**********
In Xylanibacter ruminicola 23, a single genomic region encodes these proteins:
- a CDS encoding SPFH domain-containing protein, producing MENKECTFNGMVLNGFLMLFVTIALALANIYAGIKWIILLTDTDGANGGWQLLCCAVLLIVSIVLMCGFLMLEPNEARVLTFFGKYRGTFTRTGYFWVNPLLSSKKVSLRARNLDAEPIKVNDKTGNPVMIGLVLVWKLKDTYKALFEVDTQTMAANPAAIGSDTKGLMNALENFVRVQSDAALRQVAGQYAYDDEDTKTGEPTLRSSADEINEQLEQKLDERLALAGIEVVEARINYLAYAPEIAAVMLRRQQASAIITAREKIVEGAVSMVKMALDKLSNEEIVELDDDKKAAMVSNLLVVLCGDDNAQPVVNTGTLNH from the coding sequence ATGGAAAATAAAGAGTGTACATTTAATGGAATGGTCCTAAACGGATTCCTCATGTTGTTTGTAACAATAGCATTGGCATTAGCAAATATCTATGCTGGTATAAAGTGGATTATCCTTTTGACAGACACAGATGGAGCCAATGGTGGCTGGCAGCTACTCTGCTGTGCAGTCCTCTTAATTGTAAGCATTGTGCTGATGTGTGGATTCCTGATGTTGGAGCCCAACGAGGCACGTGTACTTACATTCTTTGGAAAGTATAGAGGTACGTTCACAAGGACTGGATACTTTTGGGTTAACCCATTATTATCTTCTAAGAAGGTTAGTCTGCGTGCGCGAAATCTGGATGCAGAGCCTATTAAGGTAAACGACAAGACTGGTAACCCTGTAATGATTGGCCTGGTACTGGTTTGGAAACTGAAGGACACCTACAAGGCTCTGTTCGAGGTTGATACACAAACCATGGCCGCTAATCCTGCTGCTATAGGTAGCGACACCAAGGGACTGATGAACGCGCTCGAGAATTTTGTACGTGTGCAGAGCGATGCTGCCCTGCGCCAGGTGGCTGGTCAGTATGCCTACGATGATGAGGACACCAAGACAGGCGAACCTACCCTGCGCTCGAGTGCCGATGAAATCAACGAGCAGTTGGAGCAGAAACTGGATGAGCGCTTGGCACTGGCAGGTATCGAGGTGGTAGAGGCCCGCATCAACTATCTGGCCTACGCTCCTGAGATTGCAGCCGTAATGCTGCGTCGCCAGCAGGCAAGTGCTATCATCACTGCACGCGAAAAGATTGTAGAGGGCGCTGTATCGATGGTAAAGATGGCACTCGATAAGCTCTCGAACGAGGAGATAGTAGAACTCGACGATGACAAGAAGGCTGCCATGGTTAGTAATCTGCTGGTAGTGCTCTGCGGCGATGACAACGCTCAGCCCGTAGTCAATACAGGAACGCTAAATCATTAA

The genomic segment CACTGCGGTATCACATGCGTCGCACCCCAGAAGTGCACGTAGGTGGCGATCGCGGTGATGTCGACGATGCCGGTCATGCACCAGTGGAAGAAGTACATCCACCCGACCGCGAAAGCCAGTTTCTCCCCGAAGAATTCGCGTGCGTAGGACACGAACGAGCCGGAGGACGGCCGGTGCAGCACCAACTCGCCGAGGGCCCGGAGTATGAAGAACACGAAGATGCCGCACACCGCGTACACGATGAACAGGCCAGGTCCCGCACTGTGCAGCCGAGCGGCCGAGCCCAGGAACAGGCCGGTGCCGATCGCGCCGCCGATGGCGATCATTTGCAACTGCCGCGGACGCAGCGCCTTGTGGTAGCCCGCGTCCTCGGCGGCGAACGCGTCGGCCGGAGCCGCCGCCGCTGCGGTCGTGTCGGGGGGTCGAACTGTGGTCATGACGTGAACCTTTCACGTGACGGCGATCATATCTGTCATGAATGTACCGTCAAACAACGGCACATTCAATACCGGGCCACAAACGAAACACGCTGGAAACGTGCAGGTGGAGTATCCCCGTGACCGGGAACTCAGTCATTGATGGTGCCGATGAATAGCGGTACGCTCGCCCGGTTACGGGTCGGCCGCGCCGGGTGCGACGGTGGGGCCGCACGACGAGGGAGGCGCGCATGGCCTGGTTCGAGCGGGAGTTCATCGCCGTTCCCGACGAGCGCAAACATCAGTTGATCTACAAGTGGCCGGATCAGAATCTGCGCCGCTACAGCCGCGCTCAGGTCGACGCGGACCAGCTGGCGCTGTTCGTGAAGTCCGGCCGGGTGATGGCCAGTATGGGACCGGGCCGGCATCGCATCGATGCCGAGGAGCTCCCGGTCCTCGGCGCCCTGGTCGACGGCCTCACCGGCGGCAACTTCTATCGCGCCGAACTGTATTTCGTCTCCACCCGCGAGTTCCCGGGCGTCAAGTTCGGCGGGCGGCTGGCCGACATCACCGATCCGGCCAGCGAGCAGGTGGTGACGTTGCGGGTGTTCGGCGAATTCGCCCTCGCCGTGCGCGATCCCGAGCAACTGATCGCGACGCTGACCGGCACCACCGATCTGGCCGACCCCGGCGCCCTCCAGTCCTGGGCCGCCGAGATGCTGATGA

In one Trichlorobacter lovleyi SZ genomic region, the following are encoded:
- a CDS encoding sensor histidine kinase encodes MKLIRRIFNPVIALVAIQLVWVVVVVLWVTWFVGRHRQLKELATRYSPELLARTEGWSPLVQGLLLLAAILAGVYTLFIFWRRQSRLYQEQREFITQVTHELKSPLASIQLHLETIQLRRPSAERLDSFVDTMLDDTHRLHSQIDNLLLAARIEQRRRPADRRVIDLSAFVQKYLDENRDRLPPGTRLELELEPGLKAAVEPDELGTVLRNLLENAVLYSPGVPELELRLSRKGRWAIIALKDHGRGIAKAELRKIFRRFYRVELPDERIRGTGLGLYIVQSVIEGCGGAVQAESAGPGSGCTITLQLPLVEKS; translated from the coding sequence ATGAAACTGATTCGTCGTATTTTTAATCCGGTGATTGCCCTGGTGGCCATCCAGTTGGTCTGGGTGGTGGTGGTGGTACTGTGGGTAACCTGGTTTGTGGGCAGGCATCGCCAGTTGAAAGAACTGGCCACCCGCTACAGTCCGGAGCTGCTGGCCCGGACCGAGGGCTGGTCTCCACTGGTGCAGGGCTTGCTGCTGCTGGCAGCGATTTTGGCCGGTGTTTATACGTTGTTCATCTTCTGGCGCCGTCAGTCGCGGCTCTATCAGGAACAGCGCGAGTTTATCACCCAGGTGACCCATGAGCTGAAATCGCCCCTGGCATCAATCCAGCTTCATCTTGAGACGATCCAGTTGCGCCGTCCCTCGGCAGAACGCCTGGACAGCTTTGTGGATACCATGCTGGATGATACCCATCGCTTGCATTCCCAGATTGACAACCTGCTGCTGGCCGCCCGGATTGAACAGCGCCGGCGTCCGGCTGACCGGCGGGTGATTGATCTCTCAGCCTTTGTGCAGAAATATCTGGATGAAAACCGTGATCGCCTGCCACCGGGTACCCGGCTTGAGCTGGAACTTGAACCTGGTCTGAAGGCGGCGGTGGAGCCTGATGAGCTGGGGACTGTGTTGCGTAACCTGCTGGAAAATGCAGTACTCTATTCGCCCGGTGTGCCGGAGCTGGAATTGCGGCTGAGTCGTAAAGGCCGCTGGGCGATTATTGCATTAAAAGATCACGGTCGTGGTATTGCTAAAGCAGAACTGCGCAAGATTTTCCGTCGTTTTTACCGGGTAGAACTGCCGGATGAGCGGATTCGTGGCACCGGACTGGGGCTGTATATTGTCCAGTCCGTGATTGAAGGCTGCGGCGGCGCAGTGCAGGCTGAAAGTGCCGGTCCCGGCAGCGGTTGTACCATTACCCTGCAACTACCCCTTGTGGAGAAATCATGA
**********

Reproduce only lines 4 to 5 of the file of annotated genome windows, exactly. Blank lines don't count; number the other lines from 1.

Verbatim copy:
In one Trichlorobacter lovleyi SZ genomic region, the following are encoded:
- a CDS encoding sensor histidine kinase encodes MKLIRRIFNPVIALVAIQLVWVVVVVLWVTWFVGRHRQLKELATRYSPELLARTEGWSPLVQGLLLLAAILAGVYTLFIFWRRQSRLYQEQREFITQVTHELKSPLASIQLHLETIQLRRPSAERLDSFVDTMLDDTHRLHSQIDNLLLAARIEQRRRPADRRVIDLSAFVQKYLDENRDRLPPGTRLELELEPGLKAAVEPDELGTVLRNLLENAVLYSPGVPELELRLSRKGRWAIIALKDHGRGIAKAELRKIFRRFYRVELPDERIRGTGLGLYIVQSVIEGCGGAVQAESAGPGSGCTITLQLPLVEKS; translated from the coding sequence ATGAAACTGATTCGTCGTATTTTTAATCCGGTGATTGCCCTGGTGGCCATCCAGTTGGTCTGGGTGGTGGTGGTGGTACTGTGGGTAACCTGGTTTGTGGGCAGGCATCGCCAGTTGAAAGAACTGGCCACCCGCTACAGTCCGGAGCTGCTGGCCCGGACCGAGGGCTGGTCTCCACTGGTGCAGGGCTTGCTGCTGCTGGCAGCGATTTTGGCCGGTGTTTATACGTTGTTCATCTTCTGGCGCCGTCAGTCGCGGCTCTATCAGGAACAGCGCGAGTTTATCACCCAGGTGACCCATGAGCTGAAATCGCCCCTGGCATCAATCCAGCTTCATCTTGAGACGATCCAGTTGCGCCGTCCCTCGGCAGAACGCCTGGACAGCTTTGTGGATACCATGCTGGATGATACCCATCGCTTGCATTCCCAGATTGACAACCTGCTGCTGGCCGCCCGGATTGAACAGCGCCGGCGTCCGGCTGACCGGCGGGTGATTGATCTCTCAGCCTTTGTGCAGAAATATCTGGATGAAAACCGTGATCGCCTGCCACCGGGTACCCGGCTTGAGCTGGAACTTGAACCTGGTCTGAAGGCGGCGGTGGAGCCTGATGAGCTGGGGACTGTGTTGCGTAACCTGCTGGAAAATGCAGTACTCTATTCGCCCGGTGTGCCGGAGCTGGAATTGCGGCTGAGTCGTAAAGGCCGCTGGGCGATTATTGCATTAAAAGATCACGGTCGTGGTATTGCTAAAGCAGAACTGCGCAAGATTTTCCGTCGTTTTTACCGGGTAGAACTGCCGGATGAGCGGATTCGTGGCACCGGACTGGGGCTGTATATTGTCCAGTCCGTGATTGAAGGCTGCGGCGGCGCAGTGCAGGCTGAAAGTGCCGGTCCCGGCAGCGGTTGTACCATTACCCTGCAACTACCCCTTGTGGAGAAATCATGA